Time was when every US media agency worth its salt was hiring Brits to head US operations or global endeavours from a New York HQ. While this is still in evidence (Nick Brien and Richard Beaven at Interpublic's Mediabrands and Initiative are obvious examples), we've seen the likes of Media-Com's Steve Allan and Mediaedge:cia's Charles Courtier relocate global network jobs from New York to London.
Yet it would still be true to say that the agency world has an almost constant flow of personnel and information across the Atlantic. Less so the more parochial broadcast industries, but the US take on the printed word has always held a fascination for British writers and publishers - from PG Wodehouse to Christopher Hitchens via Tina Brown and her husband Sir Harold Evans - many have moved to the States to pursue a career in magazines or newspapers.
Events of recent weeks have emphasised this long-term trend. Back in December, IPC Media's chief executive, Sylvia Auton, relocated to New York to focus on her role as the executive vice-president of Time Inc, the US magazine division of IPC's parent Time Warner. Then, last week, IPC's rival, The National Magazine Company, announced that its chief executive, Duncan Edwards, was upping sticks to New York, where he will be president and chief executive of Hearst Magazines International.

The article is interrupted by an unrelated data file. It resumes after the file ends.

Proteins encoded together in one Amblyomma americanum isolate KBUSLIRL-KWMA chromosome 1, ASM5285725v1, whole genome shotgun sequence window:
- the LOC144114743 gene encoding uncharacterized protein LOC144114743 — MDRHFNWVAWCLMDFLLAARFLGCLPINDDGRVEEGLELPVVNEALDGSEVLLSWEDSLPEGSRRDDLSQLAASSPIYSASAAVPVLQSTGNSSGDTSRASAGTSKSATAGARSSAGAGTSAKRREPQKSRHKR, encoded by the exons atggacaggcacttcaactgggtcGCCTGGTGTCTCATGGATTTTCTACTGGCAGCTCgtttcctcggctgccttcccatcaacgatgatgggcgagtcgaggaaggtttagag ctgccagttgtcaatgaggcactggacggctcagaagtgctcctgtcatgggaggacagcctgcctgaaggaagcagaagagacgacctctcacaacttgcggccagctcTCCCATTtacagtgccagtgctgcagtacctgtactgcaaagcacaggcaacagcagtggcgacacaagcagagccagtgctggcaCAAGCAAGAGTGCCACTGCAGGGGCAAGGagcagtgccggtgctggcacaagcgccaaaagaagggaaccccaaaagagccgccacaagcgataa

While Edwards will focus on Hearst's international magazine interests rather than its US business, it nonetheless seems significant that his and Auton's services are required in New York. This is clearly good succession management from both Time Warner and Hearst in handing the pair new challenges, but also says much for their achievements in the UK and illustrates that the UK magazine market is a more than competitive breeding ground for top global talent. Both Auton and Edwards have achieved much at their respective companies, not least, to use Auton's words, in transforming them "from being a world-class magazine publisher to a world-class content creator".
The UK has been a hotbed of innovation and frenetic launching, not just on the newsstand, but online and on broadcast media platforms too. The US is clearly at the cutting edge of many things but UK magazine executives have hot-housed their skills in a cut-throat market. So while there will be talk of doom and gloom in the magazine market to match that surrounding other media, especially when the next round of ABC data is published next month, let's not forget some of the achievements of the past few years.